Is there anything more captivating to the eye or the palate than a blueberry?
Their deep rich color is a fitting symbol of all the nutrition bursting inside.
And since every July is National Blueberry Month, we have 31 days to celebrate this tiny nutritional powerhouse.
All About the Blueberry
Blueberries are beautiful, bountiful and utterly unique.
The blue color comes from the fact that blueberries contain anthocyanin. A flavonoid, anthocyanin contributes significantly to the blueberry’s numerous health benefits.
The peak of the blueberry season occurs between mid-June and mid-August.
Almost 50 percent of the world’s blueberry supply comes from the United States, with California, Florida, Georgia, Indiana, Michigan, Mississippi, New Jersey, North Carolina, Oregon, and Washington emerging as the top 10 producers.
The blueberry is one of the few fruits native to North America; it belongs to a perennial flowering plant group classified under the name Vaccinium.
Of this group (which includes hundreds of plants), only three are commercially produced:
- The Northern Highbush: This variety thrives in North America where modern highbush blueberries are cultivated. These are the blueberries you most commonly find at farmer’s markets and grocery stores.
- The Southern Rabbiteye: This type of blueberry grows in the Southern US. It gets its name because the blossom end of the berry (called a calyx) resembles a rabbit’s eye.
- The Lowbush or Wild Berry: This blueberry flourishes as far north as Arctic North America and only grows 1 to 2 feet high. Lowbush blueberries are smaller, sweeter blueberries that are often used in jams and juices.
The Blueberry and Its History
Blueberries were beloved by the Native American tribes living in the Northeast who were convinced that the blueberry plant had special powers.
Since the blossom end of each berry (called the calyx) forms a perfect 5-point star, elders believed that the Great Spirit had sent ‘star berries’ to help feed their children during famines.
Parts of the blueberry plant were used as medicine. They would make tea from blueberry plant leaves, believing it was good for the blood, and treat coughs with blueberry juice.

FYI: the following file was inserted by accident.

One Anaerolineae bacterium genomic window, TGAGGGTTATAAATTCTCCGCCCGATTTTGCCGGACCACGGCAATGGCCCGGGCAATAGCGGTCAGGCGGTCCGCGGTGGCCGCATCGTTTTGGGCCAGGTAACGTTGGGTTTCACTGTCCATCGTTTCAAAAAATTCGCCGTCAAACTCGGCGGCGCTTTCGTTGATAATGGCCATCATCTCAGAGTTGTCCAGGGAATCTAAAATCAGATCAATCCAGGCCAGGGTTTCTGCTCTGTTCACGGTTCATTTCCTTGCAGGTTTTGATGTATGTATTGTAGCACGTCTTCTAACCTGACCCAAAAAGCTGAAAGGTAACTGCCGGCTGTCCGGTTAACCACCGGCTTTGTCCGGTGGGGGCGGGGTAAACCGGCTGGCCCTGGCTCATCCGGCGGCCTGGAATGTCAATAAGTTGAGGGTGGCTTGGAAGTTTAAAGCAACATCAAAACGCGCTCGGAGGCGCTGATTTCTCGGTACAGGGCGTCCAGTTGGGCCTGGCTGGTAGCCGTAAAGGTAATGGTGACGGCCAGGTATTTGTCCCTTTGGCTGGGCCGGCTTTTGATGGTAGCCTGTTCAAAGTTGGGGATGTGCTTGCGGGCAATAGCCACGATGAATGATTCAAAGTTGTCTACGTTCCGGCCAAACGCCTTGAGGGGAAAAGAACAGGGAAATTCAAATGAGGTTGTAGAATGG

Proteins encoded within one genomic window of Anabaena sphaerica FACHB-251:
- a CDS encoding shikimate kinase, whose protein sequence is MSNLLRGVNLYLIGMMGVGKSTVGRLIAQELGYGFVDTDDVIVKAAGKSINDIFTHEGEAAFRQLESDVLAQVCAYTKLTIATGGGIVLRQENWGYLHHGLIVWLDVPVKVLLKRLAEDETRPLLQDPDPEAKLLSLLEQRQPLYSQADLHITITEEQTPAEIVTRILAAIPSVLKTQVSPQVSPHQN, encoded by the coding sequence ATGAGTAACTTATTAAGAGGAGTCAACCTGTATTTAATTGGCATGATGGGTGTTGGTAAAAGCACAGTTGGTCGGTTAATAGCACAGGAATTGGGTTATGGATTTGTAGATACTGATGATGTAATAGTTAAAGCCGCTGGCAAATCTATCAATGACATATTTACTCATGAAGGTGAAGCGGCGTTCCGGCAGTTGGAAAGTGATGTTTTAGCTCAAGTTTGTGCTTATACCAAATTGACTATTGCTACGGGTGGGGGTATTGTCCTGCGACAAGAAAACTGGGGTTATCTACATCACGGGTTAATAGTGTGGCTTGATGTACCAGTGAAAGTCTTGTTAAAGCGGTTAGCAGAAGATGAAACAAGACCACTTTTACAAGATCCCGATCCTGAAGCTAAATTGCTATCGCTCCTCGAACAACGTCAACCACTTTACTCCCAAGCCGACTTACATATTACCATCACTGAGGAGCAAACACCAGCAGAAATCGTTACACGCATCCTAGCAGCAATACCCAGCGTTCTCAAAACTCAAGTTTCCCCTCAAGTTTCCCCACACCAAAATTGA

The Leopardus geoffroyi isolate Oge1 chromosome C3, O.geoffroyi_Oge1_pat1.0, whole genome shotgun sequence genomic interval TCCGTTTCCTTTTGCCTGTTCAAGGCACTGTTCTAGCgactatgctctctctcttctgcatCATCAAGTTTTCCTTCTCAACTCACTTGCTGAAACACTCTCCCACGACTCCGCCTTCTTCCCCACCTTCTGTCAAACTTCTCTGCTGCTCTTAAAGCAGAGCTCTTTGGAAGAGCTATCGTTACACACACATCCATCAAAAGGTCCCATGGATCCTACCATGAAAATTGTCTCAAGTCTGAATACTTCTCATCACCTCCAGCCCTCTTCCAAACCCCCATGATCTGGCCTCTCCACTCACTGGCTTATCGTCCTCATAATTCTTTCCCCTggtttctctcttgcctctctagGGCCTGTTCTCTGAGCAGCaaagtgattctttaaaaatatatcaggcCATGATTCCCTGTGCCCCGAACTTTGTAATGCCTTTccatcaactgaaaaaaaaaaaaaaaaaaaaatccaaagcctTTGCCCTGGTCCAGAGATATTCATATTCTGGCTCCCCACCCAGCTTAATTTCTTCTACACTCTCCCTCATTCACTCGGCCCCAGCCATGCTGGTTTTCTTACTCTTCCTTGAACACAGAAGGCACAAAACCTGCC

They also used the juice of the blueberry as a dye for clothing and baskets.
It was in the early 20th century that blueberries began to be cultivated rather than simply being picked from the wild.
The cultivation was a result of the cooperation between a farmer’s daughter named Elizabeth Coleman White and USDA botanist Frederick Vernon Coville. In 1911, they started to crossbreed the most desirable wild blueberry plants they could find in order to create entirely new blueberry varieties.
Their hard work paid off, and they succeeded in creating the first-ever commercial crop in 1916.
Why Are Blueberries so Good for Your Health?
Just eating a quarter cup of blueberries every day can have a big impact on your overall health and well-being. They are rich in antioxidants and a source of fiber, vitamins C, K, and B, and manganese.
According to research, the blueberry ranks the highest when it comes to its capacity to destroy free radicals in the body (compared to 60 other fruits and vegetables).
Like other berries, the blueberry may help prevent and fight cancer, reduce the risk of heart and lung disease, boost memory, slow brain decline, and improve sleep.
If you live in one of the states where blueberries are produced, you might want to visit a nearby farm and take a look at blueberries in the making.
But the absolute best way to celebrate National Blueberry Month is to eat them!
You can simply enjoy them plain, add some to your oatmeal, or try a new recipe like our Beautiful Blueberry Salad.